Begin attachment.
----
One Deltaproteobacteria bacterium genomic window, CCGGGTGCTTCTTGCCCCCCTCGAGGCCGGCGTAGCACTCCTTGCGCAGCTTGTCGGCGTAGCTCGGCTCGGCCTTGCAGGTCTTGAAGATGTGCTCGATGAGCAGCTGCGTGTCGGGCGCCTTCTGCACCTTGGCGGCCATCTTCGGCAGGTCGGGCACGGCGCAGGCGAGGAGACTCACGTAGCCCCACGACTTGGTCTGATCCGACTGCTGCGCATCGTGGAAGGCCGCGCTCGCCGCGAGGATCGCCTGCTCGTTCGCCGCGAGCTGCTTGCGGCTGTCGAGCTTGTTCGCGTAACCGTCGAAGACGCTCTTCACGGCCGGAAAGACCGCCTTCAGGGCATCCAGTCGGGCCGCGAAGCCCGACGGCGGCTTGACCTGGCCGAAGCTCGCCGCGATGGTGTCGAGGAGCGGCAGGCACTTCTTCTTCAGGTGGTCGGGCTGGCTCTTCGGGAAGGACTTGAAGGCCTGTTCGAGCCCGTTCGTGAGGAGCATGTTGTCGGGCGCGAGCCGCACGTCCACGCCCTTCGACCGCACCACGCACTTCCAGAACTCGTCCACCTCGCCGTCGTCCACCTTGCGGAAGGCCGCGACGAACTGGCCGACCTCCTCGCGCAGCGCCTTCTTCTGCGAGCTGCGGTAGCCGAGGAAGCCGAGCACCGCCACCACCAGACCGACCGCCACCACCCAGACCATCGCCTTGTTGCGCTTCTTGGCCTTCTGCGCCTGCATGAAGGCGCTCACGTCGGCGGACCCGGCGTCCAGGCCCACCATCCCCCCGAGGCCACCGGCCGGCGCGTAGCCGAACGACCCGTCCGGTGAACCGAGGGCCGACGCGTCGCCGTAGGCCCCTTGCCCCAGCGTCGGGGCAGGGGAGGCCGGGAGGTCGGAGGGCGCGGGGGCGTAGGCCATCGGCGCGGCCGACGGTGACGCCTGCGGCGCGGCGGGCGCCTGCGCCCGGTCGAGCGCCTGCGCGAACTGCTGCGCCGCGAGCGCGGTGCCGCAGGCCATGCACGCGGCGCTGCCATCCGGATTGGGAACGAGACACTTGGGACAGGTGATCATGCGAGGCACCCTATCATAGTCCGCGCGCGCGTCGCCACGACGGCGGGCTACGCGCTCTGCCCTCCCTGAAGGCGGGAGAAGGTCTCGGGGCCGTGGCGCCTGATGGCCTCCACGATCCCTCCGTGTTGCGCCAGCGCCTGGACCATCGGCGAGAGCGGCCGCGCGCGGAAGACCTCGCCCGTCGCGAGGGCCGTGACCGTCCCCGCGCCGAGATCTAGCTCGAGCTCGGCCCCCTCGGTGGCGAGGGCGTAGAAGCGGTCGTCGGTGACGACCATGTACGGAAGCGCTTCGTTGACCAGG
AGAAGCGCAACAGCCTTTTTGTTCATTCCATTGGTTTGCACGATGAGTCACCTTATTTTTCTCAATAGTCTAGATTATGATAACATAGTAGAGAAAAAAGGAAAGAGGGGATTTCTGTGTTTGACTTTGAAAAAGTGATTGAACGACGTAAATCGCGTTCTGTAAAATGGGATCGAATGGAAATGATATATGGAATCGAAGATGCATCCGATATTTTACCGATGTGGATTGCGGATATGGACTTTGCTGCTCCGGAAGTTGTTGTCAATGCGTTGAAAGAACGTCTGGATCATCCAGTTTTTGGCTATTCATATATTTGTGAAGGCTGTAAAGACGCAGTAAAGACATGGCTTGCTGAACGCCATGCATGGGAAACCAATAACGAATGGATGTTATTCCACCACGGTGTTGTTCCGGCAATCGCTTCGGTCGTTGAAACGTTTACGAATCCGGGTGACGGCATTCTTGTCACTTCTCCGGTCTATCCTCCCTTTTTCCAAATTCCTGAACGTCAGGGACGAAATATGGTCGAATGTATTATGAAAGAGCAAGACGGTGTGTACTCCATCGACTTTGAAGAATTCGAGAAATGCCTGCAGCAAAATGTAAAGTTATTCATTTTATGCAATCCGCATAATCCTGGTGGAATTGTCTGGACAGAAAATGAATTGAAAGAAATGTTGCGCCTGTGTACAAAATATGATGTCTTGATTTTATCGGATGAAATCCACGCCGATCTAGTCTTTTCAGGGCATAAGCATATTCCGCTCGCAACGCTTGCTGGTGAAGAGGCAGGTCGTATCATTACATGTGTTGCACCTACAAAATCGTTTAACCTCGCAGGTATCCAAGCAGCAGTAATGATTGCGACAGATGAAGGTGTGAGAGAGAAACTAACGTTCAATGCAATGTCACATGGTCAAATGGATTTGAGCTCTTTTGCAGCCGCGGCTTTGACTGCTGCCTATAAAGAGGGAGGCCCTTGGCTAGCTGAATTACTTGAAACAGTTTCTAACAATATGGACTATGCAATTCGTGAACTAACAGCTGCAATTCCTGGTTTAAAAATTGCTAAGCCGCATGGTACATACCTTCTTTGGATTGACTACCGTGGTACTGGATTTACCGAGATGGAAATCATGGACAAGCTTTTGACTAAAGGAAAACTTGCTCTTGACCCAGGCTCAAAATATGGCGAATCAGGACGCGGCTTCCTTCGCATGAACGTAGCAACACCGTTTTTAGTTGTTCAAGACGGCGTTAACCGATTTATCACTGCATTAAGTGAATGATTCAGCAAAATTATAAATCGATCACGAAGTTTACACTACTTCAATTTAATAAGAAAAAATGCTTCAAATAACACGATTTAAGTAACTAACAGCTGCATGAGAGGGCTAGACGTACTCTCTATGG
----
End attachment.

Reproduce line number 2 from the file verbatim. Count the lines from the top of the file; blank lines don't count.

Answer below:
AGAAGCGCAACAGCCTTTTTGTTCATTCCATTGGTTTGCACGATGAGTCACCTTATTTTTCTCAATAGTCTAGATTATGATAACATAGTAGAGAAAAAAGGAAAGAGGGGATTTCTGTGTTTGACTTTGAAAAAGTGATTGAACGACGTAAATCGCGTTCTGTAAAATGGGATCGAATGGAAATGATATATGGAATCGAAGATGCATCCGATATTTTACCGATGTGGATTGCGGATATGGACTTTGCTGCTCCGGAAGTTGTTGTCAATGCGTTGAAAGAACGTCTGGATCATCCAGTTTTTGGCTATTCATATATTTGTGAAGGCTGTAAAGACGCAGTAAAGACATGGCTTGCTGAACGCCATGCATGGGAAACCAATAACGAATGGATGTTATTCCACCACGGTGTTGTTCCGGCAATCGCTTCGGTCGTTGAAACGTTTACGAATCCGGGTGACGGCATTCTTGTCACTTCTCCGGTCTATCCTCCCTTTTTCCAAATTCCTGAACGTCAGGGACGAAATATGGTCGAATGTATTATGAAAGAGCAAGACGGTGTGTACTCCATCGACTTTGAAGAATTCGAGAAATGCCTGCAGCAAAATGTAAAGTTATTCATTTTATGCAATCCGCATAATCCTGGTGGAATTGTCTGGACAGAAAATGAATTGAAAGAAATGTTGCGCCTGTGTACAAAATATGATGTCTTGATTTTATCGGATGAAATCCACGCCGATCTAGTCTTTTCAGGGCATAAGCATATTCCGCTCGCAACGCTTGCTGGTGAAGAGGCAGGTCGTATCATTACATGTGTTGCACCTACAAAATCGTTTAACCTCGCAGGTATCCAAGCAGCAGTAATGATTGCGACAGATGAAGGTGTGAGAGAGAAACTAACGTTCAATGCAATGTCACATGGTCAAATGGATTTGAGCTCTTTTGCAGCCGCGGCTTTGACTGCTGCCTATAAAGAGGGAGGCCCTTGGCTAGCTGAATTACTTGAAACAGTTTCTAACAATATGGACTATGCAATTCGTGAACTAACAGCTGCAATTCCTGGTTTAAAAATTGCTAAGCCGCATGGTACATACCTTCTTTGGATTGACTACCGTGGTACTGGATTTACCGAGATGGAAATCATGGACAAGCTTTTGACTAAAGGAAAACTTGCTCTTGACCCAGGCTCAAAATATGGCGAATCAGGACGCGGCTTCCTTCGCATGAACGTAGCAACACCGTTTTTAGTTGTTCAAGACGGCGTTAACCGATTTATCACTGCATTAAGTGAATGATTCAGCAAAATTATAAATCGATCACGAAGTTTACACTACTTCAATTTAATAAGAAAAAATGCTTCAAATAACACGATTTAAGTAACTAACAGCTGCATGAGAGGGCTAGACGTACTCTCTATGG